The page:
Even in a world of big waves and big names, Ian Walsh stands apart. The Maui-based surfer has built his reputation on tackling mountain-size waves at surf spots from Portugal to Hawaii, California to Tahiti. You can catch Walsh riding eight-story swells in Distance Between Dreams, a new documentary he produced with Red Bull. The world-class surfer spoke with Maxim about the dangers of big-wave surfing, the challenges of chasing storms around the world, and how to use culinary recipes to avoid drowning.
On Distance Between Dreams:
The motivation for me was just to put all of my time and energy into a project that would time-stamp a period in surfing’s progression. I narrowed my focus into the singular goal of doing this film, and we got very lucky. It was a two-year project, and the bulk of it was shot over the last year, which was a historic winter for big waves. The first year was lackluster, but then we happened to catch the most incredible winter in big-wave surfing history.
El Niños like the one we experienced are pretty rare, and when you’re at the peak of your career you might only see a couple of them. This one was really unique because we got massive 60 to 70-foot surf, but the weather was light so there weren’t any of the big winds or rains that can destroy ideal conditions. It had all the makings of these massive swells but with perfect weather.
On being an amateur meteorologist:
The process starts by looking at satellite images of a projected swell, typically seven days out. Two days will pass and that projected swell might turn into the real thing, and I’ll check the data on wind speeds and sea heights. Finally, 24 to 48 hours before the time the swell arrives is when I get a really good understanding of what’s going to be coming. I’ve become a complete geek on Google Earth.
I follow the updates to the last minute, literally pushing my travel plans as far back as I can. Sometimes I’ll be halfway to Morocco, South Africa, Australia, or Tahiti and the system will just fall apart while I’m en route. I’ll land, and the swell isn’t what I had thought it would be. You’re never really in control, and that can be frustrating. But it’s also what makes it so special when everything comes together.
On the preparation required to survive surfing the world’s biggest waves:
A lot more goes into this sport than what typically gets shown, and showing the audience the behind-the-scenes work we put in was a big part of the film. It all starts with preparation. There is a really heavy routine in the gym, pool training with breath holding, and open ocean diving down to 155 feet to better understand time and pressure underwater. We also spend a lot of prep time on our safety procedures, as everyone works to create a seamless, compact team, because if something really bad happens we’re all that we have. Fortunately for me, my brothers and I have developed a procedure through trial and error that allows us to look out for each other, and if something catastrophic happens, to neutralize and deal with it ourselves.
On overcoming fear:
I do get scared, but that’s part of the fun for me. Instead of seeing fear as a big wall in front of me, I use it to propel me forward. Sometimes when you’re scared, that’s when all of your senses are turned on, everything’s heightened, and you’re completely focused on one particular moment. When you’re paddling you can see the whole horizon stand up like a building, and your natural instinct is to try to get out of the way of it. But to catch it you have to stay, and you think, It might break on me, it might not, but that’s the only way I’m going to have an opportunity to catch it. You’re committing really early to a very heavy risk. That’s when the fear and anxiety and nerves are starting to build. But as I commit to the wave and turn around, that’s when everything drifts away. Once I mentally commit to a wave, everything kind of steadies and slows down.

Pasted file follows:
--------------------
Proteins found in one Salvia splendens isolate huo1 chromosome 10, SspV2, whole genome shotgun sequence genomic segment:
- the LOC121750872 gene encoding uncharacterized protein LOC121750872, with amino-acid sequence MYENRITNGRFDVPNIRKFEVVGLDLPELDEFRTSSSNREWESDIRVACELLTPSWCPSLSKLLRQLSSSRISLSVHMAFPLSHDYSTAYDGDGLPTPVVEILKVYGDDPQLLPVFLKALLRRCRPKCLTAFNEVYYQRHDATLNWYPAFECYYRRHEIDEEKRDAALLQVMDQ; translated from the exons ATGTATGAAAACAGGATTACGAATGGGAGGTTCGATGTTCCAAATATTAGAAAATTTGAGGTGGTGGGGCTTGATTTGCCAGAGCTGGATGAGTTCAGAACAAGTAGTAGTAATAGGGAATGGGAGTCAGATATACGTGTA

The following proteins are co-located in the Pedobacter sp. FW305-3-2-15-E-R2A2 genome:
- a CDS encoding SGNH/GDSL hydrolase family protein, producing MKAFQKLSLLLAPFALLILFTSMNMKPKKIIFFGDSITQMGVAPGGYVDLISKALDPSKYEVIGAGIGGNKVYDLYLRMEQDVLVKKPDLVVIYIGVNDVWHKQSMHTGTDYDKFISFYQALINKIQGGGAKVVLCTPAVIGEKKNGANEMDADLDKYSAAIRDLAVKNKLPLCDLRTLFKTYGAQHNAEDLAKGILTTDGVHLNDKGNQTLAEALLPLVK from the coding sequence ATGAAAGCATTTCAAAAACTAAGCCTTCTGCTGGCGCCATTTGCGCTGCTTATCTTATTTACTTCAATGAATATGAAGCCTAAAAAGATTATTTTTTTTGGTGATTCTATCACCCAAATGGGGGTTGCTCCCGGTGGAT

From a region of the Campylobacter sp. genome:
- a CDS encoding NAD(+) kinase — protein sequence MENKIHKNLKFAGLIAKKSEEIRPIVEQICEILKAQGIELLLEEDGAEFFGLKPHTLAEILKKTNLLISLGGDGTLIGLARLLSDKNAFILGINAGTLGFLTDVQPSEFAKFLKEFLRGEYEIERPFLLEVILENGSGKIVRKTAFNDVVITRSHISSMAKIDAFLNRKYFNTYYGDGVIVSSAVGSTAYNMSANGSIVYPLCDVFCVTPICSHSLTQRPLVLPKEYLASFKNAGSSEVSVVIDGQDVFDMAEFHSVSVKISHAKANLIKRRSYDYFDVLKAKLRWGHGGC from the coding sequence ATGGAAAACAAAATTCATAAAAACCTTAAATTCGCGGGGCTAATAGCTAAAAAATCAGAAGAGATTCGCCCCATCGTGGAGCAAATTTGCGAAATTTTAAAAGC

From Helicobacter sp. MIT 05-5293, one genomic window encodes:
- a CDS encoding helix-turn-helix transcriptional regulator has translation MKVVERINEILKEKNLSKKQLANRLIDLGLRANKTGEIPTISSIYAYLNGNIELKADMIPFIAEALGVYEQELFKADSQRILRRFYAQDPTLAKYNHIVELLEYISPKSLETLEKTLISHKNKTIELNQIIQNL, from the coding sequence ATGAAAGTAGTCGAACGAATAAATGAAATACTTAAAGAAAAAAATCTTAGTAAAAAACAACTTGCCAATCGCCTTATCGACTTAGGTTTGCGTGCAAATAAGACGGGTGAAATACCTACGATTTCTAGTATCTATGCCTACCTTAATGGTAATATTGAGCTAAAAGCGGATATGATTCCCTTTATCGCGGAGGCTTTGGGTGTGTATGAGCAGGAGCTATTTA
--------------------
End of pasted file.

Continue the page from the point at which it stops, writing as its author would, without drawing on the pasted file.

As for sharks, the shark factor is looming in the back of your mind, but focusing on that would be like walking to your office and worrying about getting struck by lightning on the way.
On hobbies that help his surfing:
Cooking has helped my surfing a lot. I have such bad A.D.D. that a lot of the time I spend underwater I’m thinking about the seconds and minutes I’ve been submerged. To subdue that I’ll go through an entire recipe in my head while I’m underwater. When I’m halfway through making a rack of lamb, I’m at two and a half minutes; when the meal is done, I’m close to five minutes. If I was thinking, OK, I’m at four minutes, 28 seconds, I’d never make it to five minutes. But if you’re thinking about rosemary and a mustard crust, it goes a lot quicker.
There are countless hours where I just roll around in bed. I mean, I’ll surf for seven or eight hours and will probably spend more time thinking about the waves I missed than the waves I made.
On surfing as a lifelong pursuit:
Whether I was surfing professionally or working in a restaurant every night, I’d still be surfing all day. That’s part of what makes this sport unique. When you retire from being a professional surfer it’s not like in the NFL, where you hang up your cleats and then you might go coach a high school team. I’ll be surfing as long as I’m breathing, whether I can walk or not. I’ll just be on a solid retirement plan on Honolua Bay on Maui, borrowing some waves from the little kids.